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cFLIP regulation of lymphocyte activation and development

Key Points

  • Cellular caspase-8 (FLICE)-like inhibitory protein (cFLIP) is an enzymatically inert homologue of caspase-8 that competes with caspase-8 for recruitment to the death-inducing signalling complex (DISC).

  • Paradoxically, cFLIP can also heterodimerize with caspase-8, which results in activation of the full-length caspase-8 protein.

  • Caspase-8 activity is necessary to initiate the activation of nuclear factor-κB (NF-κB) and to promote proliferation of T cells, and possibly other cell types. Increased expression of cFLIP can augment caspase-8 activity following T-cell receptor (TCR) ligation on T cells. This results in both increased proliferation, and also, ultimately, increased cell death.

  • cFLIP can associate with adaptor proteins such as tumour-necrosis-factor-receptor-associated factor 2 (TRAF2) that link to the NF-κB pathway. Therefore, increased expression of cFLIP might augment NF-κB activity in some situations, but it has also been reported to decrease NF-κB signalling following CD95 (also known as FAS) stimulation. The explanation for these disparate results is not certain at present.

  • T cells lacking cFLIP manifest decreased proliferation and survival. This might be related to decreased production of and response to interleukin-2 (IL-2) by the cFLIP-deficient T cells.

  • cFLIP might be crucial to effector function in many other cell types; for example, myeloid dendritic cells, which express high levels of cFLIP, are resistant to FAS-mediated cell death, and produce large amounts of several cytokines and mediate upregulation of CD80 and CD86 in response to CD95 ligation.

Abstract

Cellular caspase-8 (FLICE)-like inhibitory protein (cFLIP) was originally identified as an inhibitor of death-receptor signalling through competition with caspase-8 for recruitment to FAS-associated via death domain (FADD). More recently, it has been determined that both cFLIP and caspase-8 are required for the survival and proliferation of T cells following T-cell-receptor stimulation. This paradoxical finding launched new investigations of how these molecules might connect with signalling pathways that link to cell survival and growth following antigen-receptor activation. As discussed in this Review, insight gained from these studies indicates that cFLIP and caspase-8 form a heterodimer that ultimately links T-cell-receptor signalling to activation of nuclear factor-κB through a complex that includes B-cell lymphoma 10 (BCL-10), mucosa-associated-lymphoid-tissue lymphoma-translocation gene 1 (MALT1) and receptor-interacting protein 1 (RIP1).

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Figure 1: Regulation of CD95 and T-cell-receptor-mediated signalling by caspase-8 and cFLIP.
Figure 2: Molecular structure of viral and cFLIP.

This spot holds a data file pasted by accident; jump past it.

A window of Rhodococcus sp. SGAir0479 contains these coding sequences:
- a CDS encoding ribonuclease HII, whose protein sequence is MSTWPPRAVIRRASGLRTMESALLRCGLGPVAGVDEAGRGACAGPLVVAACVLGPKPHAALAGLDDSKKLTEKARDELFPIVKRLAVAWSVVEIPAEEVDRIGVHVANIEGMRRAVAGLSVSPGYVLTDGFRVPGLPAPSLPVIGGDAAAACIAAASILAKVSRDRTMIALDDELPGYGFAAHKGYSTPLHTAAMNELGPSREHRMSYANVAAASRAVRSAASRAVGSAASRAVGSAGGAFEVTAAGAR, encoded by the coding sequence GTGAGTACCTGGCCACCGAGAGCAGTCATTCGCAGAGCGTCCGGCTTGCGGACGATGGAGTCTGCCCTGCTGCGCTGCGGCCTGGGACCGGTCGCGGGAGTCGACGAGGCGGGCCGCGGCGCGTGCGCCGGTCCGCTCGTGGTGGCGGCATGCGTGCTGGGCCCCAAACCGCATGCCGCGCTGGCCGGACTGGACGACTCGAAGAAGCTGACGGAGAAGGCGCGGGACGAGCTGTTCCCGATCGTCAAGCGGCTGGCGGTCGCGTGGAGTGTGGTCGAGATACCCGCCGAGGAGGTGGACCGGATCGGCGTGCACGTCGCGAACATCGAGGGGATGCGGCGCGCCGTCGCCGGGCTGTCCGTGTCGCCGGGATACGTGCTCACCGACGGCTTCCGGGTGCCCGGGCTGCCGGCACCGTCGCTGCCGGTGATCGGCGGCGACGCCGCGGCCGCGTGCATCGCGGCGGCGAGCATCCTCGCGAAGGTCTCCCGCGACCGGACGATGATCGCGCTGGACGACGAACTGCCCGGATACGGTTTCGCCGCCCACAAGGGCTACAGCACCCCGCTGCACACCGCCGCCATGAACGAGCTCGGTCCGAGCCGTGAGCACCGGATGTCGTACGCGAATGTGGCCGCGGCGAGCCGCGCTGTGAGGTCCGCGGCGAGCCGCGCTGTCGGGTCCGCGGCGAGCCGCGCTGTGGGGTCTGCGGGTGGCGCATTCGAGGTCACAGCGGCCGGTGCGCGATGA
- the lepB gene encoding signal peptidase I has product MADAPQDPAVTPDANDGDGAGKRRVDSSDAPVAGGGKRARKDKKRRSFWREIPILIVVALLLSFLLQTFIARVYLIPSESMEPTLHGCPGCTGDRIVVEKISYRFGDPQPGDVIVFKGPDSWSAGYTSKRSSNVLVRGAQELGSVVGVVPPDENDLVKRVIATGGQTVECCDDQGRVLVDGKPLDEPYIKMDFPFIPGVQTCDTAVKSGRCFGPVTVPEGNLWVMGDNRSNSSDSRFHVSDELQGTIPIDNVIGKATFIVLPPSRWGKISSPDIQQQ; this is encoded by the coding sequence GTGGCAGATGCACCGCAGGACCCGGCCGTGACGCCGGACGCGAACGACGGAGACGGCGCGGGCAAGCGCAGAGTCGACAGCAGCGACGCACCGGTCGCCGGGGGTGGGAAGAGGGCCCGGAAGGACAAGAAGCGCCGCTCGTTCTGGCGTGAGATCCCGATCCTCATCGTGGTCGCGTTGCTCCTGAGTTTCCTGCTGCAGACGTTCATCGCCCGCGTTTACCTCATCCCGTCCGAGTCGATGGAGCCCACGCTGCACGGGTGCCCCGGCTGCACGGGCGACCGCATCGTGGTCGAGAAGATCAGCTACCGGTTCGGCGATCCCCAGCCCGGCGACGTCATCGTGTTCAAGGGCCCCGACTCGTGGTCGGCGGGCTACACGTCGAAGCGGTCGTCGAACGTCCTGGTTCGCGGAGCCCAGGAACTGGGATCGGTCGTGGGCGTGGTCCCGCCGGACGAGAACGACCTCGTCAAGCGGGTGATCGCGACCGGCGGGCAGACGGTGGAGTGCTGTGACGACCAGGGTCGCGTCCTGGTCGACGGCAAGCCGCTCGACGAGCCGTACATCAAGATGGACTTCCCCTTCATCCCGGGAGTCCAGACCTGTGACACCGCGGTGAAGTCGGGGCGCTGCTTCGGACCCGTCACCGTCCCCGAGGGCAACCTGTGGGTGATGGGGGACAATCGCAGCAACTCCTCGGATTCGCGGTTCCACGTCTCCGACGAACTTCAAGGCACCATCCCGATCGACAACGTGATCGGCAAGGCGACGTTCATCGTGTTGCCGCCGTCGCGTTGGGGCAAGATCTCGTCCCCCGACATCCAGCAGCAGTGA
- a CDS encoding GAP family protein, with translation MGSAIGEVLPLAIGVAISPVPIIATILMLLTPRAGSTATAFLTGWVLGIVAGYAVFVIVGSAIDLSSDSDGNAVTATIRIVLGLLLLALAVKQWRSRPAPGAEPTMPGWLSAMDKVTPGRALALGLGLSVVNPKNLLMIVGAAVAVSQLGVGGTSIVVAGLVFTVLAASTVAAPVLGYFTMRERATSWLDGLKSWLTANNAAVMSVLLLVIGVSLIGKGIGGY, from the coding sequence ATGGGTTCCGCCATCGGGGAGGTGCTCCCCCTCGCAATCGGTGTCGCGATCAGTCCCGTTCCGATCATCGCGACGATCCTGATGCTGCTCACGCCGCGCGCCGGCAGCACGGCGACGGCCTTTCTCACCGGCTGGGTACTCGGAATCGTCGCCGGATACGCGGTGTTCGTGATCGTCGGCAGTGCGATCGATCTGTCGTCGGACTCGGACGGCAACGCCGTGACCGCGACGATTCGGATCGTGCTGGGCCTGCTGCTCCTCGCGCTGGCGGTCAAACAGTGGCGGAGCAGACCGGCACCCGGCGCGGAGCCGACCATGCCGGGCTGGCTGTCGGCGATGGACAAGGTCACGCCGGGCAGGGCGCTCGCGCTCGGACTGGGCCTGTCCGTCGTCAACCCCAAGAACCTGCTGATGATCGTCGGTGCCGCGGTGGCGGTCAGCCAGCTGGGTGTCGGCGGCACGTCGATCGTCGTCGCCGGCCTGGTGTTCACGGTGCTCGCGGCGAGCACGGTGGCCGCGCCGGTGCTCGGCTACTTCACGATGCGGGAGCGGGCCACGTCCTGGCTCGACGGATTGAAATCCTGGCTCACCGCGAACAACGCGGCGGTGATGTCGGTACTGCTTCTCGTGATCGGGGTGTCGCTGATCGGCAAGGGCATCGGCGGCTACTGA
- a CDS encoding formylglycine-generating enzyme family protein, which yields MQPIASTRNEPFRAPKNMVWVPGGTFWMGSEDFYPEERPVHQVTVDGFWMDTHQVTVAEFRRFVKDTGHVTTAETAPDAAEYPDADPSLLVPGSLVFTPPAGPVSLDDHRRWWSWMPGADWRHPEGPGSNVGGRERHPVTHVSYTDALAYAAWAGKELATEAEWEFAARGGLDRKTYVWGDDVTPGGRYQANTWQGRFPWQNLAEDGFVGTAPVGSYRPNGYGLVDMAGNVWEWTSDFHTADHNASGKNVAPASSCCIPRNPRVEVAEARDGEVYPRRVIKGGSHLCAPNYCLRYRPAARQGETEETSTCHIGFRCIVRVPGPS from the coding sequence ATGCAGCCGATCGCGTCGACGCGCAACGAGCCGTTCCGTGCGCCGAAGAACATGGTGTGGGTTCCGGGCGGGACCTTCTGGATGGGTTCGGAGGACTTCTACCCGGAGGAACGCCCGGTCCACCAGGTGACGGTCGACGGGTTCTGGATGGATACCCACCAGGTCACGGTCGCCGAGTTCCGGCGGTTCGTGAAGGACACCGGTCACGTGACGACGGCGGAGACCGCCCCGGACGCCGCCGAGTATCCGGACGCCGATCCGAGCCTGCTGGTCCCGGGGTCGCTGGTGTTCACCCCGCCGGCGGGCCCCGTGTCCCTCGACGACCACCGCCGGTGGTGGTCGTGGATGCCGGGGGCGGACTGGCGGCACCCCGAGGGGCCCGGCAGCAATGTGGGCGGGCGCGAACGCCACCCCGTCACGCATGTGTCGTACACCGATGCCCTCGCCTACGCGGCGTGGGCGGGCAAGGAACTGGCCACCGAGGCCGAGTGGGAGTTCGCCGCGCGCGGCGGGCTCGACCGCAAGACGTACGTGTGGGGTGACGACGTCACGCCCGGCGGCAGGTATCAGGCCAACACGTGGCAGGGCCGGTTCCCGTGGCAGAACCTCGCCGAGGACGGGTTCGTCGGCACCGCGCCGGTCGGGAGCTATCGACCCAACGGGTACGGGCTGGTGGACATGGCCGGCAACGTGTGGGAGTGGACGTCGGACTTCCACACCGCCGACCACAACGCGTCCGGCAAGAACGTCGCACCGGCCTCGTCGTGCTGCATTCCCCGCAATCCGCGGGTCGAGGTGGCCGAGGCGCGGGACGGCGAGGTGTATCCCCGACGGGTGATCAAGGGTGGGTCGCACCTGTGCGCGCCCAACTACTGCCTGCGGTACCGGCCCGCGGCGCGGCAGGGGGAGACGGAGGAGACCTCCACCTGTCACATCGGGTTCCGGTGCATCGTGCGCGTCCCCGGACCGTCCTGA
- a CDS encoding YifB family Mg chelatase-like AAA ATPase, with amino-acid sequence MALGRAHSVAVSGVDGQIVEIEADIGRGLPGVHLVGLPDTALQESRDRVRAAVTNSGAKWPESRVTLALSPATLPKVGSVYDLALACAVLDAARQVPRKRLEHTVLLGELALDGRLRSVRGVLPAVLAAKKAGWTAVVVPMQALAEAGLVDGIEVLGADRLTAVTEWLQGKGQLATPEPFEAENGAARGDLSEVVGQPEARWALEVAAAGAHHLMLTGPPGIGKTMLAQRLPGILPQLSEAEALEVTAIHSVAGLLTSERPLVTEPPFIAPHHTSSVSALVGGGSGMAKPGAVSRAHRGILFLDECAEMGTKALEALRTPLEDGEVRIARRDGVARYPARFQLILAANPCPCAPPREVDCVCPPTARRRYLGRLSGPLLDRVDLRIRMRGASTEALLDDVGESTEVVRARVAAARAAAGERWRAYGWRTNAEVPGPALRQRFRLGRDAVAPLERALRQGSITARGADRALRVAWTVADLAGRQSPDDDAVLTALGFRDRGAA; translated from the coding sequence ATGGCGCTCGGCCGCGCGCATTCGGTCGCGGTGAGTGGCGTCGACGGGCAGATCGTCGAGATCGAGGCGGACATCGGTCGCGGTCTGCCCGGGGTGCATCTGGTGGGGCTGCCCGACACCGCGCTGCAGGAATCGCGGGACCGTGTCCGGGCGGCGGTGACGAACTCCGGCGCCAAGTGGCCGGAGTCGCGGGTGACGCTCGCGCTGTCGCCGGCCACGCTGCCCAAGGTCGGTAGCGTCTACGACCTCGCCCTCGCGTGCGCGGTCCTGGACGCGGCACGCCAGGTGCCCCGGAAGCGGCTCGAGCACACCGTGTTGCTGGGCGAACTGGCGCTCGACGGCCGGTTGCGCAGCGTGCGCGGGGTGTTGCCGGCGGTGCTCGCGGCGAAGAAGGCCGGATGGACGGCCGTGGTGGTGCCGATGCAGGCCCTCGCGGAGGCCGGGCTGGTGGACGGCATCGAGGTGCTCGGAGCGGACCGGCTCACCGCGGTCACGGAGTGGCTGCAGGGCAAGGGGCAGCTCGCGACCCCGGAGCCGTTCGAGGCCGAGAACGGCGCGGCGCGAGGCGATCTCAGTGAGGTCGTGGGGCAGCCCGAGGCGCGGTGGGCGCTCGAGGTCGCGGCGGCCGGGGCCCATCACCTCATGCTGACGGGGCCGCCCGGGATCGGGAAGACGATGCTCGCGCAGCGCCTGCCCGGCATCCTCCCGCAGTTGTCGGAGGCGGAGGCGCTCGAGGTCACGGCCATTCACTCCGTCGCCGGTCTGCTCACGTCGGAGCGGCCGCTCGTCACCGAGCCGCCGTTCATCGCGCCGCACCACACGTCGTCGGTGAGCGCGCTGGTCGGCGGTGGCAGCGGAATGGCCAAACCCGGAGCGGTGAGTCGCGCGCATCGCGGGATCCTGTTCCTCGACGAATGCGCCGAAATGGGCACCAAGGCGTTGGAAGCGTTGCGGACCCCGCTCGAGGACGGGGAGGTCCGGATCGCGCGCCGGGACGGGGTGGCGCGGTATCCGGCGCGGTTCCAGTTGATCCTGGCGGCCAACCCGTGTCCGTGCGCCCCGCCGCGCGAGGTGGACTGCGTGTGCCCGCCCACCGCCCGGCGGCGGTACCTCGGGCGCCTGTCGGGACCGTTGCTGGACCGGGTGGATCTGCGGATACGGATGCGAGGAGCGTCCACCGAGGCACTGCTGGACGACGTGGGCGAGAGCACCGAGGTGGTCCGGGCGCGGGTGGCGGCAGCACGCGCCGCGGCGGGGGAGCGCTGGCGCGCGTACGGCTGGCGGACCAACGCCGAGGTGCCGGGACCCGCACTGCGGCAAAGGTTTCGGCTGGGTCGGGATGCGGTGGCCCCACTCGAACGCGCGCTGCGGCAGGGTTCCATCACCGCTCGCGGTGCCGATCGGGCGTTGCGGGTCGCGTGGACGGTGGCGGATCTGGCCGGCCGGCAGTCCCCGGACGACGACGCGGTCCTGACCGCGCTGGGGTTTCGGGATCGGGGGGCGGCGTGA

Figure 3: cFLIP modulates activation of caspase-8 and nuclear factor-κB.

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Acknowledgements

This work was supported by funding from the National Institutes of Health, the Swiss National Science Foundation, the National Cancer Institute of Canada, and the Canadian Institutes of Health Research.

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Glossary

Death domain

A protein–protein interaction domain found in many proteins that are involved in signalling and apoptosis.

Death-effector domain

(DED). A domain that is found in certain initiator caspases (for example, mammalian caspase-8) and their adaptor protein (for example, FAS-associated via death domain (FADD)). This domain mediates protein–protein interactions.

Gln-Ala-Cys-X-Gly motif

A cysteine-containing sequence that is found at the enzymatic site of caspases.

His-Gly motif

A crucial histidine sequence at the enzymatic site that is conserved in caspases.

Death-inducing signalling complex

(DISC). This complex forms after death-receptor ligation. In the case of CD95, the DISC rapidly recruits FAS-associated via death domain (FADD) through the mutual death-effector domains of CD95 and FADD, followed by caspase-8 and/or cellular caspase-8 (FLICE)-like inhibitory protein (cFLIP) recruitment by death-effector domains.

Jurkat T cell

A human leukaemic T-cell line used to study several aspects of T-cell biology and signalling, in particular signal-transduction events initiated by the T-cell receptor.

Complementation of Rag1−/− blastocysts

A method for generating lymphocytes deficient in molecules whose absence is lethal in mice. Blastocysts from a gene-knockout mouse are fused with those from Rag1−/− mice. Because Rag1−/− cells cannot give rise to lymphocytes (as their antigen-receptor genes cannot rearrange), lymphocytes that develop from these fusions will occur only from the gene-knockout cells.

Bisindolylmaleimide

An inhibitor of protein kinase C and certain G-protein-coupled receptor kinases.

Cycloheximide

An inhibitor of protein synthesis.

Autoimmune lymphoproliferative syndrome

(ALPS). A systemic lupus erythematosus (SLE)-like condition that is seen in patients bearing mutations in CD95.

BH3-only family

Members of the B-cell lymphoma (BCL-2) family that contain only the BCL-2 homology domain 3 (BH3). BH3-only members are pro-apoptotic.

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Budd, R., Yeh, WC. & Tschopp, J. cFLIP regulation of lymphocyte activation and development. Nat Rev Immunol 6, 196–204 (2006). https://doi.org/10.1038/nri1787

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